Woods, Granville T.

Woods, Granville T.

(1856–1910) inventor; born in Ohio. Born to free African-Americans, he received only sketchy schooling, quitting in his early teens to start a variety of jobs—in a railroad machine shop, as a railroad engineer, in a steel mill, as an engineer on a British ship, and then back on the railroad. But somewhere along the way—evidently in New York City between 1876–78—he had taken some courses in electricity, which he evidently realized held the key to the future, and in 1881 he settled in Cincinnati, Ohio, where he eventually was able to set up his own company to develop, manufacture, and sell electrical apparatus. His first invention was for an improved steam boiler furnace, but thereafter his patents were mainly for electrical devices, such as his second invention, an improved telephone transmitter. The patent for his device combining the telephone and telegraph was bought by Alexander Graham Bell and the payment freed Woods to devote himself to his own researches. One of his most important inventions was the "troller," or grooved metal wheel, that allowed street cars (soon known as "trolleys") to collect electric power from overhead wires. His most important invention (1887) was the multiplex telegraph (also known as the induction telegraph, or block system); he defeated Thomas Edison's legal suit that challenged his patent, then turned down Edison's offer to make him a partner. Thereafter Woods was often known as "the black Edison." After receiving the patent for the multiplex telegraph, he reorganized his Cincinnati company as the Woods Electric Co., but in 1890 he moved his own research operations to New York City, where he was joined by a brother, Lyates Woods, who also had several inventions of his own. Granville's next most important invention (1901) was the power pick-up device that is the basis of the so-called "third rail" used by electric-powered transit systems. Between 1902–05 he received patents for an improved air-brake system. By the time of his death he had some 60 patents, many of them assigned to the major manufacturers of electrical equipment that is a part of everyone's daily life.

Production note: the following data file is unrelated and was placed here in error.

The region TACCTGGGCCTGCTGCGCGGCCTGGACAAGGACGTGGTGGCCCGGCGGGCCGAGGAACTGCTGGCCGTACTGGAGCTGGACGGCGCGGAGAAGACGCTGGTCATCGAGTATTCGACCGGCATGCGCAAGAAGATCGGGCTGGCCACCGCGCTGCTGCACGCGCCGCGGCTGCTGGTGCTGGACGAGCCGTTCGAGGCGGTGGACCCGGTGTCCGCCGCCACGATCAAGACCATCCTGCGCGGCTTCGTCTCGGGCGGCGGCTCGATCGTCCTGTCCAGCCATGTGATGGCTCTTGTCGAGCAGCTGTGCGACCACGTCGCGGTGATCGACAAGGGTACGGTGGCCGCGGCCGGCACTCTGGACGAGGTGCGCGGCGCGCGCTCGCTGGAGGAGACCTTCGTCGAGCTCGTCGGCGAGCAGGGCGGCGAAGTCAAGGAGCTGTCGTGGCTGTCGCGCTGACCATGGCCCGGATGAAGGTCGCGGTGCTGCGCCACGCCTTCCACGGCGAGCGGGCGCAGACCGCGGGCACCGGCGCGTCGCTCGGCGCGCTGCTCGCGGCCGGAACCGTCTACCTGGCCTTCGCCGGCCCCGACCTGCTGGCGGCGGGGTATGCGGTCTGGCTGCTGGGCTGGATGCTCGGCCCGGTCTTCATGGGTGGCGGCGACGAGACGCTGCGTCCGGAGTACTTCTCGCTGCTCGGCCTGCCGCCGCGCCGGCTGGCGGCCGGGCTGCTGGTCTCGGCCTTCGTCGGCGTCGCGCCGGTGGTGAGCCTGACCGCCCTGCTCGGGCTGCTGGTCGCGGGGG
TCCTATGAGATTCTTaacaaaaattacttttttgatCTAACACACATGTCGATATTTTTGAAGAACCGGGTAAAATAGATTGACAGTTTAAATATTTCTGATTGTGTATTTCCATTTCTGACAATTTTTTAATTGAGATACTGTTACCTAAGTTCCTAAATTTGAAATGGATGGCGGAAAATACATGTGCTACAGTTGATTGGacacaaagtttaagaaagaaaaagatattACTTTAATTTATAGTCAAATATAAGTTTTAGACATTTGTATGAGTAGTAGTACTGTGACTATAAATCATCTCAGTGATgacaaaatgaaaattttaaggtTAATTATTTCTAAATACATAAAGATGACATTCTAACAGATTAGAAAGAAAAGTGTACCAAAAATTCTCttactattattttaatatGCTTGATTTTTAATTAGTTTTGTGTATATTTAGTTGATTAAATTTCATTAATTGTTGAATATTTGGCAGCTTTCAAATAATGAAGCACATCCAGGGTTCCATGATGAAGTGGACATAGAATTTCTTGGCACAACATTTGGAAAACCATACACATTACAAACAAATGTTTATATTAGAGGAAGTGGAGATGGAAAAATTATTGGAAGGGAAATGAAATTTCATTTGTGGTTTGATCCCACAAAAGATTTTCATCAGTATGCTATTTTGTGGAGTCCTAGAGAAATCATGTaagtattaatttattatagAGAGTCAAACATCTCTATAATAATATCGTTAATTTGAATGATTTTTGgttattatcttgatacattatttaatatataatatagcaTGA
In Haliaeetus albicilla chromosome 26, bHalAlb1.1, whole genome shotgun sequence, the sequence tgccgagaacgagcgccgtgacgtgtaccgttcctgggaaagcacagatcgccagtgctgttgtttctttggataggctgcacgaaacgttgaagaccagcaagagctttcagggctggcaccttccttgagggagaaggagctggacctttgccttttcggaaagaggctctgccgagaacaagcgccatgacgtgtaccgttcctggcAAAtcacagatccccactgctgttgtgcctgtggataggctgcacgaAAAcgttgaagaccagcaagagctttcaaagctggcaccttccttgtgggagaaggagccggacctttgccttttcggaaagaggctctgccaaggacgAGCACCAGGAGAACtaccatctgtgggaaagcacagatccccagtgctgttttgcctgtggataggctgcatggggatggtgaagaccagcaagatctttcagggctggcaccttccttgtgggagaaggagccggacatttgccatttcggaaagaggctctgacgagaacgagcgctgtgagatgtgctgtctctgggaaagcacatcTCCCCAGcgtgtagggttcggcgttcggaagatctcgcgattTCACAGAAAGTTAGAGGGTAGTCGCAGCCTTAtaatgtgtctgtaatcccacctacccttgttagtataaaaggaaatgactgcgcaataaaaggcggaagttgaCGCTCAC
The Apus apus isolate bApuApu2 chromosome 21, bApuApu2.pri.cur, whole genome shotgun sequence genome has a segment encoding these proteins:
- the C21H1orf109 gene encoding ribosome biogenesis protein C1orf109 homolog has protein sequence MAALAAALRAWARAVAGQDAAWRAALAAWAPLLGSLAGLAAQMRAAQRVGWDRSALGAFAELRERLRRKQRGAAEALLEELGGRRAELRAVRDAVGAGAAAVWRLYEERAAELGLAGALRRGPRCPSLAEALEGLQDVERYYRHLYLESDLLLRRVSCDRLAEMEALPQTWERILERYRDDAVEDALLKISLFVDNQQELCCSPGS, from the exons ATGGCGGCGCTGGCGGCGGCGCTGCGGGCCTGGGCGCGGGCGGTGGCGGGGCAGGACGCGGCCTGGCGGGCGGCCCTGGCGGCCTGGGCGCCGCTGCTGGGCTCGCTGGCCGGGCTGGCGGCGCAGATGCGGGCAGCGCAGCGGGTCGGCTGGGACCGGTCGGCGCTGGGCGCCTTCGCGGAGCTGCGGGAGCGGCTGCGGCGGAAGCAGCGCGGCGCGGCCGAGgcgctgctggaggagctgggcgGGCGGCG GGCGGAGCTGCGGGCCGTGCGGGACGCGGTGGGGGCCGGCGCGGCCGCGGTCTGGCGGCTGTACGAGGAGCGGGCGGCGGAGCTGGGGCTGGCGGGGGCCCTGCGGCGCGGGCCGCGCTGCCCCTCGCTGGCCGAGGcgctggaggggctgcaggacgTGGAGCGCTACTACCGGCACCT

The Cambridge Dictionary of American Biography, by John S. Bowman. Copyright © Cambridge University Press 1995. Reproduced with permission.